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The Job Market Situation: One Step Forward, Two Steps Back?
Without a doubt, the road to recovery for the labor market is proving to be quite long and bumpy. Since the last recession ended in mid-2009, the employment picture has brightened just a tad. Although it seems the job market is in better shape now than it was three years ago, overall trends have been rather choppy, suggesting the environment is still fairly fragile amid a slow-growing economy.
Hiring and unemployment statistics in recent months show just how uneven the recovery has been. Indeed, the labor market perked up in late 2011, and the trend kept up into the new year, with the national unemployment rate remaining steady in the first couple of months of 2012. Job gains were well within the 200,000-plus range from December through February, averaging more than 250,000 per month. Meanwhile, the unemployment rate, which had declined to 8.5% in December, edged even lower, to 8.3%., for both January and February. Given that the jobless rate had been stuck in the low 9% range for most of 2011, the improvement over that period was certainly welcome.
But the hiring spurt didn’t continue in the spring. In fact, the picture turned quite bleak, as the latest jobs report released by the U.S. Department of Labor showed, which included revised figures for prior months. In March, about 143,000 positions (adjusted down from 154,000) were filled, while April saw a much more meager increase, with just 77,000 new jobs created (a lower gain than the 115,000 previously reported). That was a total of 49,000 fewer positions that were thought to be filled for those two months. And things got even worse in May, as only 69,000 jobs were added for the month. That paled in comparison to the estimated total of 158,000 jobs expected by most economists. In the meantime, the unemployment rate edged back up to 8.2%, after retreating to 8.1% in April.
The decline in the jobless rate in April essentially reflected fewer people looking for work, since about 300,000 people had given up their search and were not counted in the Labor Department’s survey for that month. Yet, the situation was not necessarily better in May, when a lot more people re-entered the labor force to look for work. The labor force (including individuals employed and those searching for a job) grew by 642,000 for the month. The figure is hardly comforting, considering the small fraction of people that was absorbed into the job market. Staffing equities have traded lower on the latest news.
The recent setback, undoubtedly, calls into question the sustainability of improvement in the labor market. To put things into perspective, there are currently around 12.7 million people out of work, up 220,000 from April’s tally. We estimate that at least 200,000 jobs per month would need to be added for the unemployment rate to fall significantly and get the economy moving decisively in the right direction.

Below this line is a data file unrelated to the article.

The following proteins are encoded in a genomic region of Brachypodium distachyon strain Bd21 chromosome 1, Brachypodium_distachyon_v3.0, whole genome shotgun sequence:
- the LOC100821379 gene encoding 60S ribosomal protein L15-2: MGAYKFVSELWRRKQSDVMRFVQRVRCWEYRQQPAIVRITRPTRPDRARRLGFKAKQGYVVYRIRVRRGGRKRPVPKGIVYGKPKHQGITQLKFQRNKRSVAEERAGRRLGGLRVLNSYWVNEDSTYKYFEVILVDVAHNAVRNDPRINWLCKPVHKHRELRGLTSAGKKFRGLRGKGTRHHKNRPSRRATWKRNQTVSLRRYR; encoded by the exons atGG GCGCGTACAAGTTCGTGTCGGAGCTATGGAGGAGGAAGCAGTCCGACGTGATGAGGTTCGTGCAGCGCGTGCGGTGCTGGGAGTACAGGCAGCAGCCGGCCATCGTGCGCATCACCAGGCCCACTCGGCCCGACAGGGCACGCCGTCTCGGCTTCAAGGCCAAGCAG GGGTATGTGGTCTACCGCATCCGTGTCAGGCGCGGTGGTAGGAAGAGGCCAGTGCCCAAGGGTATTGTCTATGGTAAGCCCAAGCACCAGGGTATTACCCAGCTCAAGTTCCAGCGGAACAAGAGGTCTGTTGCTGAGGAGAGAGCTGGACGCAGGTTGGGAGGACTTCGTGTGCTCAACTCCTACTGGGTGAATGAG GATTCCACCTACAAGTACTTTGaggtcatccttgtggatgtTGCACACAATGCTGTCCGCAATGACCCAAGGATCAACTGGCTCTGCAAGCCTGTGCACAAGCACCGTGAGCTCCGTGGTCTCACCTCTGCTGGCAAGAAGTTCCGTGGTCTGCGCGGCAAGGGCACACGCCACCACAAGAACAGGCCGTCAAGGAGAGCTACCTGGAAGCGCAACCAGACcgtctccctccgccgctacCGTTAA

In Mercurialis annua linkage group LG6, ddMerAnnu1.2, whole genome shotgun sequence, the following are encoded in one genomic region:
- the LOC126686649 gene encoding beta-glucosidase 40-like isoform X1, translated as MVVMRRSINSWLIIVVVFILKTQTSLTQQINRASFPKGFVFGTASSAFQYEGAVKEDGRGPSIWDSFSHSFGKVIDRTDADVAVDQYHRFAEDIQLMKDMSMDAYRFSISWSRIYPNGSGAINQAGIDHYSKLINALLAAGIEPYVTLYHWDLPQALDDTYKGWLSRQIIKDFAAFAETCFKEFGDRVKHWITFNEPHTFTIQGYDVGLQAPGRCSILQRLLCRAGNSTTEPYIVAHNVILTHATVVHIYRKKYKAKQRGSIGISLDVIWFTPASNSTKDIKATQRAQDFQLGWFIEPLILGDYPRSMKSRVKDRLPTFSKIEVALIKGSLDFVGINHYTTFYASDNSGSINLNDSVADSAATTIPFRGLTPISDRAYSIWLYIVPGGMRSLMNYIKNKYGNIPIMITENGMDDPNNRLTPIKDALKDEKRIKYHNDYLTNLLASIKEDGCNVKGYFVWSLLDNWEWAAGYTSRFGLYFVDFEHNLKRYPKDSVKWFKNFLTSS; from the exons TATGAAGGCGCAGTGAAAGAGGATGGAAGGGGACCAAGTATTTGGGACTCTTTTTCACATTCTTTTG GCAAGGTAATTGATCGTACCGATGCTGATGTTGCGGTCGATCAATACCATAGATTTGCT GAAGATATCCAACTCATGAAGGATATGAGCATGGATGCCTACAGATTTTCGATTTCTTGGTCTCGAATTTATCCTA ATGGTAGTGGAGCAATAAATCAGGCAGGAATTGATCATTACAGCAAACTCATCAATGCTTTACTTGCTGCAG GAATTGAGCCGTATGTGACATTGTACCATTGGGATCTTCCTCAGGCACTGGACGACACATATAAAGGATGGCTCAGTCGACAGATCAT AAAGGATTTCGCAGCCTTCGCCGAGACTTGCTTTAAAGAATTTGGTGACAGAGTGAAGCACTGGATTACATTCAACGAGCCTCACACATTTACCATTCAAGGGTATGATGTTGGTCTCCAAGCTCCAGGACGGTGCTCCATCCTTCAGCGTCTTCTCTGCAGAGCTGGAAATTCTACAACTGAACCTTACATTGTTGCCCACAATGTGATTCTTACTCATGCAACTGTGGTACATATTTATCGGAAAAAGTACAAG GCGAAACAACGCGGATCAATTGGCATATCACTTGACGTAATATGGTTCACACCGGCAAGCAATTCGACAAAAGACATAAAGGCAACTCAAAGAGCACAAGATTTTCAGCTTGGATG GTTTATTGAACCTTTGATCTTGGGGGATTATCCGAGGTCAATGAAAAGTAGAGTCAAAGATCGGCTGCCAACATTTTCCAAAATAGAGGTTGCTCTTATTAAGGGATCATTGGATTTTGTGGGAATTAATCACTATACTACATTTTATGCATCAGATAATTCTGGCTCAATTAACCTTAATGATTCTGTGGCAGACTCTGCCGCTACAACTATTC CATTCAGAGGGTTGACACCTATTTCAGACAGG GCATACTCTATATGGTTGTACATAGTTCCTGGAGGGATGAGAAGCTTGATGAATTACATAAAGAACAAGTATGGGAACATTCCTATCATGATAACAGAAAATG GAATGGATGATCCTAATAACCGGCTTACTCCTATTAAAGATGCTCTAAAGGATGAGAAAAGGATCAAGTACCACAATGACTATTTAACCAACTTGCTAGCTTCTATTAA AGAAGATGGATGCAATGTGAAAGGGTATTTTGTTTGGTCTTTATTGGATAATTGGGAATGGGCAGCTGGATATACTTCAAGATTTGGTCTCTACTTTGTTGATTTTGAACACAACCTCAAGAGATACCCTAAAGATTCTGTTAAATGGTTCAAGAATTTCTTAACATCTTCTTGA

In terms of temporary and full-time hiring activity, each category has had its fair share of volatility, showing an upswing one minute and a slowdown the next. On the whole, however, it appears employers are continuing to hire staff on a temp basis for longer periods, adding permanent employees at a more deliberate pace. That, in essence, affords employers greater flexibility of hiring individuals with a specific skill set, minus the financial burden that typically comes with taking on full-timers. We suspect volatility will persist in the coming months, as employers remain cautious on the hiring front until they gain greater confidence in the economy.
Yet, despite the weaker May job figures, there are areas where job openings seem somewhat more plentiful or at least stable, giving a sense of optimism to those recruiters serving those markets. In fact, increases were seen most notably in the healthcare, manufacturing, and transportation and warehousing segments, offset by decreases in other categories, such as construction. Still, many other segments showed little or no change, as was the case with the professional and business services, which had experienced increases since September 2009.
Thanks to the resilience within the healthcare market, staffers, including AMN Healthcare (AHS) and Cross Country Healthcare (CCRN), are well positioned to take advantage of the uptick in demand for medical professionals. Recruiter Robert Half International (RHI), which has high exposure to the finance/accounting and IT disciplines, stands to benefit eventually, assuming the professional and business services market resumes its rebound in the months ahead. Similarly, although Manpower (MAN) won’t be spared by the near-term volatility in the labor market, the staffing behemoth should enjoy better results in time, once hiring activity shows more consistent improvement.
While the pullback for many of the members in the Human Resources Industry doesn’t come as a shock, considering the tepid employment figures of late, we would still not dismiss the entire group, especially for the long haul. If anything, we think enterprising investors with a buy-and-hold approach can find some worthwhile buying opportunities, but would be well advised to stay tuned to the situation and hold on tight for what could be a bumpy ride.
At the time of this article’s writing, the author did not have positions in any of the companies mentioned.